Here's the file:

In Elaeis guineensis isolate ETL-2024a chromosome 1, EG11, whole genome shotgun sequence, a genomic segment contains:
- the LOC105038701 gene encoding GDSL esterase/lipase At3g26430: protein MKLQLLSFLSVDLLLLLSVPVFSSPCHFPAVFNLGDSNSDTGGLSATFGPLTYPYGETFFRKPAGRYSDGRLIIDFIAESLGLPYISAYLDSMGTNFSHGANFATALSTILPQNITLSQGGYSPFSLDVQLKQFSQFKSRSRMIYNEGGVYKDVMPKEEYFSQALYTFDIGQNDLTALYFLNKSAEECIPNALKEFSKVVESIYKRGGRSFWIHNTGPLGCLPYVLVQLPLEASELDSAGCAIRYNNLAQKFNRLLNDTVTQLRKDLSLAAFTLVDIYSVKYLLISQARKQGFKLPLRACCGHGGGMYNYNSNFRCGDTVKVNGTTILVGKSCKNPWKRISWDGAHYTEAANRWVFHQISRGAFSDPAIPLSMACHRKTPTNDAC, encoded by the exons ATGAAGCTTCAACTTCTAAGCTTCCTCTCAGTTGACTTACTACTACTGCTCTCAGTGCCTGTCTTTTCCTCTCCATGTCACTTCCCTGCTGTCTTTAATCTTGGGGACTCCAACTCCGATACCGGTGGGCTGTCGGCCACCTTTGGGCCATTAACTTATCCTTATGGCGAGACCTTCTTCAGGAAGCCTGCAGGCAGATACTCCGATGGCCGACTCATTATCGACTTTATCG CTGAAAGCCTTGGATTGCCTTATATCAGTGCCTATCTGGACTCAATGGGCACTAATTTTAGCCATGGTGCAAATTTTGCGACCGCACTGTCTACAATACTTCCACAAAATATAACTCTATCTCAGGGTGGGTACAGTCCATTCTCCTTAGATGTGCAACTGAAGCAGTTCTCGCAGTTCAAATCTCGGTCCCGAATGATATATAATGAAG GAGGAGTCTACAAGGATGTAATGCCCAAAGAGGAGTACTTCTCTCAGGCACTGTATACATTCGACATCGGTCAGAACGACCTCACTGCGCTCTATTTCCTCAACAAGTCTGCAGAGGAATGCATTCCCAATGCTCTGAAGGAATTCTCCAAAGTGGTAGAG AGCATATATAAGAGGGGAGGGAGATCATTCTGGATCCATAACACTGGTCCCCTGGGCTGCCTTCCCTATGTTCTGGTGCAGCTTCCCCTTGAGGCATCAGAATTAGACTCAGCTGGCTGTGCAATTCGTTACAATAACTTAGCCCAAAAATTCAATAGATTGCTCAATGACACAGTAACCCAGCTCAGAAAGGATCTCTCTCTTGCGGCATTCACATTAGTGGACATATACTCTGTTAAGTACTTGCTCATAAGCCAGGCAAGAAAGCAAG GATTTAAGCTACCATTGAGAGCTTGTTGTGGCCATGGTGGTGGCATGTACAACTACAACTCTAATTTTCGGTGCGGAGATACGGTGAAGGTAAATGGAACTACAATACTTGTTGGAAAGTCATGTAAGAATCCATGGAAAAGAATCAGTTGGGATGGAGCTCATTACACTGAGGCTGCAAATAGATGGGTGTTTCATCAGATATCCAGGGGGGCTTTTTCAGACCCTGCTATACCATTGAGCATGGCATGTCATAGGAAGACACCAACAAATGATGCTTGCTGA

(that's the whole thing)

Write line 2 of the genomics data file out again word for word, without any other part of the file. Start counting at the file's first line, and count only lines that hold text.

- the LOC105038701 gene encoding GDSL esterase/lipase At3g26430: protein MKLQLLSFLSVDLLLLLSVPVFSSPCHFPAVFNLGDSNSDTGGLSATFGPLTYPYGETFFRKPAGRYSDGRLIIDFIAESLGLPYISAYLDSMGTNFSHGANFATALSTILPQNITLSQGGYSPFSLDVQLKQFSQFKSRSRMIYNEGGVYKDVMPKEEYFSQALYTFDIGQNDLTALYFLNKSAEECIPNALKEFSKVVESIYKRGGRSFWIHNTGPLGCLPYVLVQLPLEASELDSAGCAIRYNNLAQKFNRLLNDTVTQLRKDLSLAAFTLVDIYSVKYLLISQARKQGFKLPLRACCGHGGGMYNYNSNFRCGDTVKVNGTTILVGKSCKNPWKRISWDGAHYTEAANRWVFHQISRGAFSDPAIPLSMACHRKTPTNDAC, encoded by the exons ATGAAGCTTCAACTTCTAAGCTTCCTCTCAGTTGACTTACTACTACTGCTCTCAGTGCCTGTCTTTTCCTCTCCATGTCACTTCCCTGCTGTCTTTAATCTTGGGGACTCCAACTCCGATACCGGTGGGCTGTCGGCCACCTTTGGGCCATTAACTTATCCTTATGGCGAGACCTTCTTCAGGAAGCCTGCAGGCAGATACTCCGATGGCCGACTCATTATCGACTTTATCG CTGAAAGCCTTGGATTGCCTTATATCAGTGCCTATCTGGACTCAATGGGCACTAATTTTAGCCATGGTGCAAATTTTGCGACCGCACTGTCTACAATACTTCCACAAAATATAACTCTATCTCAGGGTGGGTACAGTCCATTCTCCTTAGATGTGCAACTGAAGCAGTTCTCGCAGTTCAAATCTCGGTCCCGAATGATATATAATGAAG GAGGAGTCTACAAGGATGTAATGCCCAAAGAGGAGTACTTCTCTCAGGCACTGTATACATTCGACATCGGTCAGAACGACCTCACTGCGCTCTATTTCCTCAACAAGTCTGCAGAGGAATGCATTCCCAATGCTCTGAAGGAATTCTCCAAAGTGGTAGAG AGCATATATAAGAGGGGAGGGAGATCATTCTGGATCCATAACACTGGTCCCCTGGGCTGCCTTCCCTATGTTCTGGTGCAGCTTCCCCTTGAGGCATCAGAATTAGACTCAGCTGGCTGTGCAATTCGTTACAATAACTTAGCCCAAAAATTCAATAGATTGCTCAATGACACAGTAACCCAGCTCAGAAAGGATCTCTCTCTTGCGGCATTCACATTAGTGGACATATACTCTGTTAAGTACTTGCTCATAAGCCAGGCAAGAAAGCAAG GATTTAAGCTACCATTGAGAGCTTGTTGTGGCCATGGTGGTGGCATGTACAACTACAACTCTAATTTTCGGTGCGGAGATACGGTGAAGGTAAATGGAACTACAATACTTGTTGGAAAGTCATGTAAGAATCCATGGAAAAGAATCAGTTGGGATGGAGCTCATTACACTGAGGCTGCAAATAGATGGGTGTTTCATCAGATATCCAGGGGGGCTTTTTCAGACCCTGCTATACCATTGAGCATGGCATGTCATAGGAAGACACCAACAAATGATGCTTGCTGA